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Local News

New Lenox works toward deal on hotel near Silver Cross

Also, local video gambling amendments on the table

Shaw Media file photo
Shaw Media file photo

New Lenox is working on a deal to bring a hotel near Silver Cross Hospital, Mayor Tim Baldermann said.

He and village staff met Tuesday with representatives from Prominence Hospitality Group, who have a parcel under contract at the Cedar Crossings development site at the corner of Route 6 and Interstate 355, east of the hospital.

They will meet with the group again next week to work on a deal to bring “a tier one” hotel to the village, which may include an incentive such as a tax rebate, Baldermann said.

“Something along these lines is always a potential when you’re talking about a multimillion-dollar development like this,” Baldermann said. “This is absolutely a great first step.”

While unable to disclose the name of the hotel, Rehan Zaid, a Prominence official, did say it is a “globally recognized brand” and would cost more to build than an economy hotel.

He expects an investment of $10 million to $14 million depending on the size of the hotel, bringing 50 to 100 construction jobs and about 20 to 40 permanent jobs.

The group still needs to determine whether it is financially feasible to build in the area, and a deal with the village would be “favorable,” Zaid said.

The project could be confirmed in a month, and a hotel with 75 to 100 rooms could be open by late 2020 or early 2021, he said. Depending on the success of that first hotel, a second one could come after, he added.

Additionally, with Illinois having recently expanded its Video Gaming Act, New Lenox will be amending some of its own regulations on the gambling business.

Trustees on Monday night discussed a number of changes to the rules that exceed state regulations.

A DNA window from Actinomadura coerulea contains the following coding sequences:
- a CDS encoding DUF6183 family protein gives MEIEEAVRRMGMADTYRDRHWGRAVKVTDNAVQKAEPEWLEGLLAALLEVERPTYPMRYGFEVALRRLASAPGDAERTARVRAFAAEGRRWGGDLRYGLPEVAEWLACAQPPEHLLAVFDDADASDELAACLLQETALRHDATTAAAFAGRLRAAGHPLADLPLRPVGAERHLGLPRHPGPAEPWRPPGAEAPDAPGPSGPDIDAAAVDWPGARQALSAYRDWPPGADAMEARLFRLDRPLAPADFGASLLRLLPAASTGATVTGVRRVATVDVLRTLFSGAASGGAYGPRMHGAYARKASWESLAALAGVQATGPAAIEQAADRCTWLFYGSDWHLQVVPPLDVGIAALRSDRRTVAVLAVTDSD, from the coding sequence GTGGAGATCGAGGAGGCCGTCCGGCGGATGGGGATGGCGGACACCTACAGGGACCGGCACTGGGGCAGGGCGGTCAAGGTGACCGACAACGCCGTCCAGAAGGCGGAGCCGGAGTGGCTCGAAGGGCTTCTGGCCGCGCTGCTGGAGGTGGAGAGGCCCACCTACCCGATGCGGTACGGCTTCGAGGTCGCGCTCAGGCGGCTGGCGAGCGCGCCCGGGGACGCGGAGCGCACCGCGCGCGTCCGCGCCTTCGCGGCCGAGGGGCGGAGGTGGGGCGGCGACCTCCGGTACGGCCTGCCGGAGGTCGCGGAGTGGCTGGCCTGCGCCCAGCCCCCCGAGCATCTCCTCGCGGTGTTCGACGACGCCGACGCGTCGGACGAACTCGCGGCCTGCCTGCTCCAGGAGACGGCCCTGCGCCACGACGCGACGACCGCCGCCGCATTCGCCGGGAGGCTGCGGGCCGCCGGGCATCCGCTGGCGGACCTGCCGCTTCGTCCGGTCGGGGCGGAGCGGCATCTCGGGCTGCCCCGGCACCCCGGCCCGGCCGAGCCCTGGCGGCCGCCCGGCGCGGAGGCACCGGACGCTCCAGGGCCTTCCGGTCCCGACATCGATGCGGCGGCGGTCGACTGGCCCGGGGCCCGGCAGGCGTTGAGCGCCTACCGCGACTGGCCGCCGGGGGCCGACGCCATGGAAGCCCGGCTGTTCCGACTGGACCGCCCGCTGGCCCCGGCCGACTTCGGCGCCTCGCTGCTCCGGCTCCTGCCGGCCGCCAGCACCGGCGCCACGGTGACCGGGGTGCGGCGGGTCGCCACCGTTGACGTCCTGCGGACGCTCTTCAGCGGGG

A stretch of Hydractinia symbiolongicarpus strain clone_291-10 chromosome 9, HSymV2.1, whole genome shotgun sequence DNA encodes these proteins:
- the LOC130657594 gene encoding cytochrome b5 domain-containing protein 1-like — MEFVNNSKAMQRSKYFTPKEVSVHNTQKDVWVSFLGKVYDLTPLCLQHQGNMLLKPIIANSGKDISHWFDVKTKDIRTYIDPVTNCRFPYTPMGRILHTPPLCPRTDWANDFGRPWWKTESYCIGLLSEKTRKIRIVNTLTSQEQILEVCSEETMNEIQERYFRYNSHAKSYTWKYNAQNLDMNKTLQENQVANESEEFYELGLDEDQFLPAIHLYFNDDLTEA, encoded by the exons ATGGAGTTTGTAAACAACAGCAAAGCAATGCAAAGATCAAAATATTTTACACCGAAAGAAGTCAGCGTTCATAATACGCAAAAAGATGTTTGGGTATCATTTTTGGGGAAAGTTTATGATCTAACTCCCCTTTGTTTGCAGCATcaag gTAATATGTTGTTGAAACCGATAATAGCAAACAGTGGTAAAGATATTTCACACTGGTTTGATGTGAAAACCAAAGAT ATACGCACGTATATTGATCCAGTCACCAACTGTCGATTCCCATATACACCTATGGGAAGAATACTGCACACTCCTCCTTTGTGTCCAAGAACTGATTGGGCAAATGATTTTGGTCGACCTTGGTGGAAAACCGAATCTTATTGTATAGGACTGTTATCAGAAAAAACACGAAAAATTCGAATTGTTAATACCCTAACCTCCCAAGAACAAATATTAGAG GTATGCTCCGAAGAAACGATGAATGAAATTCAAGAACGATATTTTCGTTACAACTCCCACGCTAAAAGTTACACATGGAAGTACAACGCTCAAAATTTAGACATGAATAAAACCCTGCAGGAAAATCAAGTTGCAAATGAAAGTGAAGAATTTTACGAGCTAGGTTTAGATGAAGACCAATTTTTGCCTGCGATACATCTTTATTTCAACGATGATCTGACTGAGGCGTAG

Statewide changes include raising the cap on gambling machines in an establishment from five to six and increasing the cap on wagers from $2 to $4.

Currently, New Lenox requires that establishments installing video gaming terminals show that 60% of income comes from other business, such as food or alcohol. The village is now set to change that to 50%.

With an increase in terminals and wagers leading to possible increased revenue from that side of the business, the establishments might find themselves in noncompliance of the 60% requirement, Baldermann said.

“As long as they will make at least 50% from their main food or alcohol [business], we didn’t want to make it difficult for them with that sixth machine,” he said.

New Lenox will also look to increase annual fees for each terminal from $25 to $150.

Veterans organizations and the park district’s golf club would be exempt from this fee increase, Baldermann said.

The village will also add a stipulation that the nongambling portion of their business cannot come from tobacco or tobacco-related sales.

“What we had heard was that in some places owners were selling cartons of cigarettes really cheap just to get people in there to play games,” Baldermann said.

New Lenox currently has 17 establishments that offer video gambling, and the village makes an average of about $220,000 a year from its portion of taxes, he said.

The village checks annually to make sure the establishments are compliant with all village regulations, and they have been, he said.

The state requires that all business that want a video gaming license to have a “pour” liquor license as well. Earlier this year, three local business owners came to the board to request they find a way to allow them a pour license so they could install video gambling terminals to offset decreasing revenue.

The board was reluctant at the time to allow this, with concerns about people drinking in liquor stores and a 7-Eleven. That issue has not come up again, Baldermann said.

The amended ordinance is expected to be approved as part of the board’s consent agenda at its Aug. 26 meeting.

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